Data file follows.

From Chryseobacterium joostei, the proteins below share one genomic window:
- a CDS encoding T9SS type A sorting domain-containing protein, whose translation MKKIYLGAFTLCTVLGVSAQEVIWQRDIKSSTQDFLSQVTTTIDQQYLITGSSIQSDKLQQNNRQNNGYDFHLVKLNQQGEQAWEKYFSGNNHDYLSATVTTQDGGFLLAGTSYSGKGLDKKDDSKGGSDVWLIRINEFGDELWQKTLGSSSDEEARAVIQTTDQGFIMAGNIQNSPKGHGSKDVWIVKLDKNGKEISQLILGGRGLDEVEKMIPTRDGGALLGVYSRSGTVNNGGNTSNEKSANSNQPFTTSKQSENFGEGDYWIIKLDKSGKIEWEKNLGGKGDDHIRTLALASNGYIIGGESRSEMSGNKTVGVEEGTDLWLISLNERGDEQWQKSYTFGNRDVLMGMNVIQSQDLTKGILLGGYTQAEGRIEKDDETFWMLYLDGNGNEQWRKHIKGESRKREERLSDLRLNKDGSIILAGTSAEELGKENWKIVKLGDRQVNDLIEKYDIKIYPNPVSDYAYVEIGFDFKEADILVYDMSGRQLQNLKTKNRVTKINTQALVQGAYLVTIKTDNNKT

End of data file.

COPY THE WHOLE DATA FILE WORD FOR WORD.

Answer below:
From Chryseobacterium joostei, the proteins below share one genomic window:
- a CDS encoding T9SS type A sorting domain-containing protein, whose translation MKKIYLGAFTLCTVLGVSAQEVIWQRDIKSSTQDFLSQVTTTIDQQYLITGSSIQSDKLQQNNRQNNGYDFHLVKLNQQGEQAWEKYFSGNNHDYLSATVTTQDGGFLLAGTSYSGKGLDKKDDSKGGSDVWLIRINEFGDELWQKTLGSSSDEEARAVIQTTDQGFIMAGNIQNSPKGHGSKDVWIVKLDKNGKEISQLILGGRGLDEVEKMIPTRDGGALLGVYSRSGTVNNGGNTSNEKSANSNQPFTTSKQSENFGEGDYWIIKLDKSGKIEWEKNLGGKGDDHIRTLALASNGYIIGGESRSEMSGNKTVGVEEGTDLWLISLNERGDEQWQKSYTFGNRDVLMGMNVIQSQDLTKGILLGGYTQAEGRIEKDDETFWMLYLDGNGNEQWRKHIKGESRKREERLSDLRLNKDGSIILAGTSAEELGKENWKIVKLGDRQVNDLIEKYDIKIYPNPVSDYAYVEIGFDFKEADILVYDMSGRQLQNLKTKNRVTKINTQALVQGAYLVTIKTDNNKT